A San Francisco family is speaking out about anonymous letters they say they received this summer — including one that used the derogatory term "chink" — telling them to remove a Black Lives Matter sign.
Debbie Lee, 64, told NBC News the first unsigned typed note allegedly came in the mail in mid-July, apparently in response to a Black Lives Matter poster their daughter brought home and that the family placed in their living room window in early 2015.
"BLUE LIVES MATTER!" the letter reads, according to a photographed copy Lee provided to NBC News. "Get rid of your sign, or WE will!"
Lee, who works for a nonprofit, said they didn't take any action at the time. "We talked about it," she said. "My kids were particularly upset."
Then came a second anonymous letter, postmarked Aug. 14, according to Lee. There was no return address on the envelope, she said.
"It's time to replace your BLM sign," a photographed copy of the note reads. "How about CHINK LIVES MATTER."
Lee, who is Chinese American, said her husband, Bill Tamayo, who is Filipino American, decided they should report it to the police, which she said they did on Aug. 17.
"This was more disconcerting because we felt like this was someone who passes by our house and knows that we're Asian," Lee said.
San Francisco Police Department Officer Robert Ruca told NBC News that the case was an open investigation and whether or not it was a hate crime is being investigated.
"We're not ruling anything out," he said.
The number of reported hate crimes in California rose 11.2 percent from 2015 to 2016, according to a report by the California Department of Justice.
While the rate of change of reported anti-Asian crimes was not calculated due to the low relative number of reported crimes, the number of reported anti-Black or African-American hate crimes jumped 8.7 percent, according to the report.
Lee said they hung the Black Lives Matter sign in their window more than two years ago because of their concerns around discrimination and disparities in the African-American community.
She said they took down the sign for 2½ weeks in August while friends stayed at their home, but put it back up right after.
Lee and her family sent a note on Aug. 29 to neighbors informing them of what had happened, and they also told San Francisco Supervisor Norman Yee, according to Lee.
Yee presented Lee and her family with a commendation from the San Francisco Board of Supervisors during a neighborhood meeting with police Monday that they were previously planning to attend, Lee said.
Threats hate crimes are not welcome in our neighborhoods. I am proud to stand with the Tamayo-Lee family for their msg of inclusion. https://t.co/3H0xP0JPkm— Norman Yee (@NormanYeeSF) September 22, 2017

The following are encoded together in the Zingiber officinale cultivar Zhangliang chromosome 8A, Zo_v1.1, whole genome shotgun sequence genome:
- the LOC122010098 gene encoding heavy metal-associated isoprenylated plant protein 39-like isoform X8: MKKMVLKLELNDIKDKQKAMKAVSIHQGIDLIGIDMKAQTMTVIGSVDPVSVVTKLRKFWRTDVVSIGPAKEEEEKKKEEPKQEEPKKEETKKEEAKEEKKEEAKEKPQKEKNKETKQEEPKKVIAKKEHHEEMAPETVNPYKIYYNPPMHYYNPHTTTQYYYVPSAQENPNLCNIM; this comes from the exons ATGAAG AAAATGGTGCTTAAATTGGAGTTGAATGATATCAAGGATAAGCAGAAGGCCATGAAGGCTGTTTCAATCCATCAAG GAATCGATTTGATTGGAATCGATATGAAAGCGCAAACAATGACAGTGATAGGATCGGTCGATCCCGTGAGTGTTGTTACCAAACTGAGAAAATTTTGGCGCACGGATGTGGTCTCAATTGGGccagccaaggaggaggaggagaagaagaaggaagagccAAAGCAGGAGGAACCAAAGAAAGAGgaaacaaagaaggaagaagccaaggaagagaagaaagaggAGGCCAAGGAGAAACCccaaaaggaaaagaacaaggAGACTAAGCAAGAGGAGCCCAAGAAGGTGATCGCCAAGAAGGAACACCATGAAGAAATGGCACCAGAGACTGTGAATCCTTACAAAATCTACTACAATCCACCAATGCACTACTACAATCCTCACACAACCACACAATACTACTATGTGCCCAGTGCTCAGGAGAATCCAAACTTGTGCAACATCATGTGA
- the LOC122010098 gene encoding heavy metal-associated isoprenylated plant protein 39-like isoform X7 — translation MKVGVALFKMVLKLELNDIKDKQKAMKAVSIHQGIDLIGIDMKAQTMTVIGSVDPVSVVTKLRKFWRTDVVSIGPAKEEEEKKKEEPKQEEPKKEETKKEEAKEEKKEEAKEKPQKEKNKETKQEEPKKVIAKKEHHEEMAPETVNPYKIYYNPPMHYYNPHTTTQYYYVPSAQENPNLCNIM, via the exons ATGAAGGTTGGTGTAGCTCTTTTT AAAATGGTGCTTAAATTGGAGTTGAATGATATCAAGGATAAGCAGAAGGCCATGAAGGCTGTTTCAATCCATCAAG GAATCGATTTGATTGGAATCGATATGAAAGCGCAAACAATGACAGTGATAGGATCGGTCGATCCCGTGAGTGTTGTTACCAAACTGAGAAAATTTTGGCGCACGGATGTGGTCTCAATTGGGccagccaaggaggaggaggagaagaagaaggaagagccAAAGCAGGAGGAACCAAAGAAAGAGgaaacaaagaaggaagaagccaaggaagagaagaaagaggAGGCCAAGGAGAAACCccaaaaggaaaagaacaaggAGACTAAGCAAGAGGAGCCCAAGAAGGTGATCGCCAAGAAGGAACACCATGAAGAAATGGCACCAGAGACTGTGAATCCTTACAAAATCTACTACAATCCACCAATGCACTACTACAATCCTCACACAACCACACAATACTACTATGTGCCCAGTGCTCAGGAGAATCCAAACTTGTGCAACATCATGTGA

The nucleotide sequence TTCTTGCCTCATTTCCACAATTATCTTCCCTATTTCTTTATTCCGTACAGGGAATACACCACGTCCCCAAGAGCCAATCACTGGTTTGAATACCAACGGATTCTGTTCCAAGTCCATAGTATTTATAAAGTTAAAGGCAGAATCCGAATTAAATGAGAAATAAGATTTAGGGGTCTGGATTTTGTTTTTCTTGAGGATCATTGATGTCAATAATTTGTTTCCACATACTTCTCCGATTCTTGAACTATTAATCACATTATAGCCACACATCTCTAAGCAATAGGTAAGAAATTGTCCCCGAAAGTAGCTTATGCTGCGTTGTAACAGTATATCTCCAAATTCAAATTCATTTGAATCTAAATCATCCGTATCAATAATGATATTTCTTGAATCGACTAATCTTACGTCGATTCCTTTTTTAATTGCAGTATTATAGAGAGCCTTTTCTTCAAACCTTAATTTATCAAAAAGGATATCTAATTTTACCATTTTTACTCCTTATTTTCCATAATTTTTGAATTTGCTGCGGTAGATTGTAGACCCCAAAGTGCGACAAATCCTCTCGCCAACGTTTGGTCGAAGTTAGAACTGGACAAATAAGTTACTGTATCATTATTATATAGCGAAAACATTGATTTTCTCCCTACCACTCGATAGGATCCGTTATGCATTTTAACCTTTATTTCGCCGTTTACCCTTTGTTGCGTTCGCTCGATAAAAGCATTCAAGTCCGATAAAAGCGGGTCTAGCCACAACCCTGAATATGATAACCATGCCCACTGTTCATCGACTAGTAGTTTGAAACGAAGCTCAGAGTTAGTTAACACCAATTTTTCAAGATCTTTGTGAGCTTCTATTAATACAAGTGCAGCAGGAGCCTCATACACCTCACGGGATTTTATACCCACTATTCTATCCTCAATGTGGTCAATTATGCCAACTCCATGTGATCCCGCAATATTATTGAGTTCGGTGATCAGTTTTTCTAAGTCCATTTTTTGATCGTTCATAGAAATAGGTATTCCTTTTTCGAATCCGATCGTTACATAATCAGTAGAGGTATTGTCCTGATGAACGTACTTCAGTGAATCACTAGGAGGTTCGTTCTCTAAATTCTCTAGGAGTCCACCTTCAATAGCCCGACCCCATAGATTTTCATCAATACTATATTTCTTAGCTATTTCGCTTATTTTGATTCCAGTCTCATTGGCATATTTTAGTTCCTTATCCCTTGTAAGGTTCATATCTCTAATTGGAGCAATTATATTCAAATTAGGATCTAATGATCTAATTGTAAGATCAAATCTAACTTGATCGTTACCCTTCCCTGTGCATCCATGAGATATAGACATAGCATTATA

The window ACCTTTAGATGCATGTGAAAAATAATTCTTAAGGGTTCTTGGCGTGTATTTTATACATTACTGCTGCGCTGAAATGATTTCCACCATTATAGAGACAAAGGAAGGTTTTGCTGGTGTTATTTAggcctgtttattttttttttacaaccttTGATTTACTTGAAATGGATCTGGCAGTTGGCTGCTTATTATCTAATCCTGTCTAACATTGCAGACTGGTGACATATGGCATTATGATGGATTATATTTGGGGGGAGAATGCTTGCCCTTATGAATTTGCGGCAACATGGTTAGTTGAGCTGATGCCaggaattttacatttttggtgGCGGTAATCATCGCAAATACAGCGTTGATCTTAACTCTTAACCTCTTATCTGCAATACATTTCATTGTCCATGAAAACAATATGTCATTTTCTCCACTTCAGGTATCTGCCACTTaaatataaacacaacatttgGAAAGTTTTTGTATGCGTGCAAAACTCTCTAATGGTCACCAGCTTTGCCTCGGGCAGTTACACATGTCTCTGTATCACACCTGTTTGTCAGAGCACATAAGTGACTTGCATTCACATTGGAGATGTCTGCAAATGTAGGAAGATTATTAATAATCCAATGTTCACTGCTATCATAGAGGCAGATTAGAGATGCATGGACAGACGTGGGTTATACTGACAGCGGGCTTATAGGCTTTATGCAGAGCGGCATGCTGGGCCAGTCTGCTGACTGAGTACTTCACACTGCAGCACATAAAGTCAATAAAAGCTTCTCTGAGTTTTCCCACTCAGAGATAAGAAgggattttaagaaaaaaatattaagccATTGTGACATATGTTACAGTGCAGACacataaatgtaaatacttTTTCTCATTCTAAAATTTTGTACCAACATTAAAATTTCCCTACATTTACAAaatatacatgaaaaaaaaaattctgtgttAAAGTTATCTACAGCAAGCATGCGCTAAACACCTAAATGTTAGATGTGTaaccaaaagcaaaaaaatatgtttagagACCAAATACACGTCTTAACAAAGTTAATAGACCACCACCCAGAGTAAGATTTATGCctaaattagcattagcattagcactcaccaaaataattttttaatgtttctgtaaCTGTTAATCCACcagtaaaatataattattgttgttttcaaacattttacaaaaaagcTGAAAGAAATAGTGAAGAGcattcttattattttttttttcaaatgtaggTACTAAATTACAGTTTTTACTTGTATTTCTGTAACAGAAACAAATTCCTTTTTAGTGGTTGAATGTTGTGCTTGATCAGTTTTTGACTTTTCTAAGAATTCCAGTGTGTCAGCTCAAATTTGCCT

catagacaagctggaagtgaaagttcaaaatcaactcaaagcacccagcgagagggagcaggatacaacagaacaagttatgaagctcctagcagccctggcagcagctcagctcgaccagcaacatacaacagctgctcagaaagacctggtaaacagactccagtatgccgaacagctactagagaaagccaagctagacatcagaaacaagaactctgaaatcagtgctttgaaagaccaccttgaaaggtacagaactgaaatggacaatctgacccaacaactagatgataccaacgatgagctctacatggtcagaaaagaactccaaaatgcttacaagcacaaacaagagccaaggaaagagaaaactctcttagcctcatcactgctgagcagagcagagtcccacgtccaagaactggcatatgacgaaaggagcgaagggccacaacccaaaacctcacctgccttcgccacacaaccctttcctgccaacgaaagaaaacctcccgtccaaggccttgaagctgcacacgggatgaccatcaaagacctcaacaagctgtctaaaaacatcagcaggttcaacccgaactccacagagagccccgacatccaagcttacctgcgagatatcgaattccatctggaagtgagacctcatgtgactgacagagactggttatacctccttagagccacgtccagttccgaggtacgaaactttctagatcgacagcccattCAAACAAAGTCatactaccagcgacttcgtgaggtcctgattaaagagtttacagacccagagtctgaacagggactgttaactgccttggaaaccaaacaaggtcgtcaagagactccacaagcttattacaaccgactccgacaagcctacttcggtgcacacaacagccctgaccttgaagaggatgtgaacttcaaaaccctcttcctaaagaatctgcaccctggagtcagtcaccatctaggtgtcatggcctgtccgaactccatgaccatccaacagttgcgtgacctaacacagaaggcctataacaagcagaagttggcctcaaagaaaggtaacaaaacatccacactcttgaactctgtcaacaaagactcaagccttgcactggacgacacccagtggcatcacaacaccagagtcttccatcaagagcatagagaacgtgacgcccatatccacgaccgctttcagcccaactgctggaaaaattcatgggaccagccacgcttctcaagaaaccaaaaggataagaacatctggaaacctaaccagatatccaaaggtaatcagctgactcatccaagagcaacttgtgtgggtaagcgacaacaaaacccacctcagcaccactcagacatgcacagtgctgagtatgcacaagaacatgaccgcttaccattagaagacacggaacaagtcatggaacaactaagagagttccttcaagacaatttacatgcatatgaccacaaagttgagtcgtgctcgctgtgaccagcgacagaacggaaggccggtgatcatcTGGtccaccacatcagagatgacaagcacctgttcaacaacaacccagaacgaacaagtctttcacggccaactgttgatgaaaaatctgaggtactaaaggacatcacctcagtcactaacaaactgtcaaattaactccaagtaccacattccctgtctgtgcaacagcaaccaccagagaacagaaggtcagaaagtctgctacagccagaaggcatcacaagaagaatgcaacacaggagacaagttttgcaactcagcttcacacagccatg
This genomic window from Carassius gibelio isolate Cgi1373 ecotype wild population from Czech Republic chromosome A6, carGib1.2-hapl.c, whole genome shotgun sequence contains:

She said she hadn't contacted the media, but said press was present that night. Lee and her 26-year-old daughter, Celi Tamayo-Lee, spoke to them about their ordeal, according to Lee.
"We really wanted to engage the community, to talk to them about what had happened to us...hoping that they will stand with us," Lee said.
To that end, Lee said they made a different sign community members could put in their windows, an idea that came from a neighbor. It reads, "Standing with my neighbors against hate."
Lee brought them to Monday's meeting, she said.
"A few people took some signs," Lee said. "I actually was surprised that five of the Black Lives Matter signs were also taken during that meeting."
Lee, who has lived with her family in their Forest Knolls neighborhood home for nearly 25 years, said their daily routine has changed since receiving the letters.
"Anytime a car pulls up and spends a little extra time out in front of our house and there's nobody getting out and parking their car, I sort of look and kind of check it out," she said. "Oftentimes, it's one of those Ubers or Lyfts, pausing to figure out where they're going."
"But, you know, yeah, it makes me pause," Lee added.
After consulting with friends, Lee said they decided they should speak out, particularly as an Asian-American family.
"I think sometimes Asian Americans forget, and they believe that there isn't as much discrimination as there is, and that we have to stand with other people of color," she said.
Lee said she doesn't know who's behind the letters, but had this message for the author.
"Our country is based on freedom of many things — freedom of press, freedom of speech — and they need to have a better understanding of that," she said. "Those sorts of freedoms we can't take for granted. It is what has made us strong and it is what has created a successful country."
This story has been updated.